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Volume 16 , Issue 6
November/December 2003

Pages 647–652

Effects of Local Cooling Rate and Processing Variables on Leucite in Dental Porcelain

J. Rodway Mackert, Jr, DMD, PhD/Geoffrey W. Sheen, DDS, MS/Amalia L. Williams, BS/Carl M. Russell, DMD, PhD/Janet W. Ergle

PMID: 14714846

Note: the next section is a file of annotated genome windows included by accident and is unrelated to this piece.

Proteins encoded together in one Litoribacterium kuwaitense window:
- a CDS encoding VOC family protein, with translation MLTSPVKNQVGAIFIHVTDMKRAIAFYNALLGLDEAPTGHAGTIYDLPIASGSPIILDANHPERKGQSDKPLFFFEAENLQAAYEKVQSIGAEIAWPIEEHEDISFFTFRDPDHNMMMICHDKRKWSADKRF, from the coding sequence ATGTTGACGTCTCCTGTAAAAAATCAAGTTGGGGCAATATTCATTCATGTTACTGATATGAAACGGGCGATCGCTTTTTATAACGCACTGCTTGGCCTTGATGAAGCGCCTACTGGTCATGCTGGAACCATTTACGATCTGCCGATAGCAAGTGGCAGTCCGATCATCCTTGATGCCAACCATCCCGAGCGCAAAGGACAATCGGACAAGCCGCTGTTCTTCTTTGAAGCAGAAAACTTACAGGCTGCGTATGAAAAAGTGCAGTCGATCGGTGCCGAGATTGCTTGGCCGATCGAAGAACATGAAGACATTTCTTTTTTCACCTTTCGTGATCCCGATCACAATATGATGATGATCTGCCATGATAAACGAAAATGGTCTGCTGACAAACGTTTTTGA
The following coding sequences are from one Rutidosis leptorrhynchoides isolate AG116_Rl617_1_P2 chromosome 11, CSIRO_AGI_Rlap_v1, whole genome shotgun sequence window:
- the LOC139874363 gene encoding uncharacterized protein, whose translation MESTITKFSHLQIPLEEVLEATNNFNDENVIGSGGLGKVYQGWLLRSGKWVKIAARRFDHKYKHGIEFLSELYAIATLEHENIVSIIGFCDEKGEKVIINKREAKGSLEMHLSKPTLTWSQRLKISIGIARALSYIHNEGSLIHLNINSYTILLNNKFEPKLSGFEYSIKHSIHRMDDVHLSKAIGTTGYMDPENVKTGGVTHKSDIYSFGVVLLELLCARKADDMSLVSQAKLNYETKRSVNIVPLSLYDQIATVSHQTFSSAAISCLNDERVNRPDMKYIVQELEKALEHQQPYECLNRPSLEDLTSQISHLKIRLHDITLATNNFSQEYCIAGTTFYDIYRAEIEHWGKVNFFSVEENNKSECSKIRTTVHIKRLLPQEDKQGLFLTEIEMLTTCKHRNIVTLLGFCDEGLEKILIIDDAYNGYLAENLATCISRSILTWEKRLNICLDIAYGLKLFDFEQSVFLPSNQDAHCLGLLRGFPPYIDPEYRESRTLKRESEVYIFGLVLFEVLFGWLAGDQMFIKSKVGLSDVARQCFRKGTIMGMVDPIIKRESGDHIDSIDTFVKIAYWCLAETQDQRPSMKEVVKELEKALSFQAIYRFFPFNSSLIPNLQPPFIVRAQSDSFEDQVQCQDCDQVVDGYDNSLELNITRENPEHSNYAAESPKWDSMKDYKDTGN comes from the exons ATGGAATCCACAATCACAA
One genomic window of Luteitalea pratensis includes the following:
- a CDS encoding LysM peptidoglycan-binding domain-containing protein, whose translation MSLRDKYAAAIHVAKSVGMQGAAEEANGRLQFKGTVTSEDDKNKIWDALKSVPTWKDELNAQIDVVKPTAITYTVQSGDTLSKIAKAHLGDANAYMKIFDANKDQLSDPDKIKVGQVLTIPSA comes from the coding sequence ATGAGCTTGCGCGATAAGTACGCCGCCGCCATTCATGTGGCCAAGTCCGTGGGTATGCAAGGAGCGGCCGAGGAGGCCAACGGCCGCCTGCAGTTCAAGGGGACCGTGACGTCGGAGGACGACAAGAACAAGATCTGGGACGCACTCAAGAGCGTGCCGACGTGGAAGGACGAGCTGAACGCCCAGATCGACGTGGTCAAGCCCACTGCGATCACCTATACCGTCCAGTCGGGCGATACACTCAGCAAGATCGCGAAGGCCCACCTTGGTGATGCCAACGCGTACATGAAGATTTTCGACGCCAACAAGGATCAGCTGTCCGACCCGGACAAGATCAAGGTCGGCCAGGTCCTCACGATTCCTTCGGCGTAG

Purpose: This research determined whether there is a measurable effect of local geometry factors on leucite content of dental porcelain in fixed partial dentures (FPD). Materials and Methods: Four-unit FPD frameworks (n = 36) were fabricated using a nickel-chromium alloy (Rexillium III). Body porcelain (Crystar, shade A2) was applied in one increment and subjected to two simulated body firings, followed by a simulated glaze firing to achieve a thickness of 1.5 to 2.0 mm. The completed FPD specimens were randomly assigned to three groups of 12 specimens each: (1)simulated post-soldering, (2)multiple firing, and (3) control. The FPDs from each test group were sectioned into individual units: canine retainer, premolar pontic, molar pontic, and molar retainer. The porcelain was removed from each unit, and the leucite content was measured via quantitative x-ray diffraction. Results: Porcelain cracking indicated that the soldering simulation had successfully reproduced conditions in the dental laboratory that result in porcelain cracking during soldering. The leucite content was not significantly different between the retainer and pontic units for either the soldering simulation or control FPDs, although the canine retainer units did have a slightly lower leucite content than the pooled values of the other units. Comparison of the pooled data for the three groups indicated statistically significant differences among the leucite contents. Conclusion: Compared to the control, the simulated post-soldering procedure produced a significant increase in leucite, and the multiple firing group exhibited a significant decrease in leucite. Increases in leucite weight fraction during post-soldering operations—and the larger thermally induced stresses that accompany these leucite increases—are responsible for the cracking that occurs. Int J Prosthodont 2003;16:647–652.

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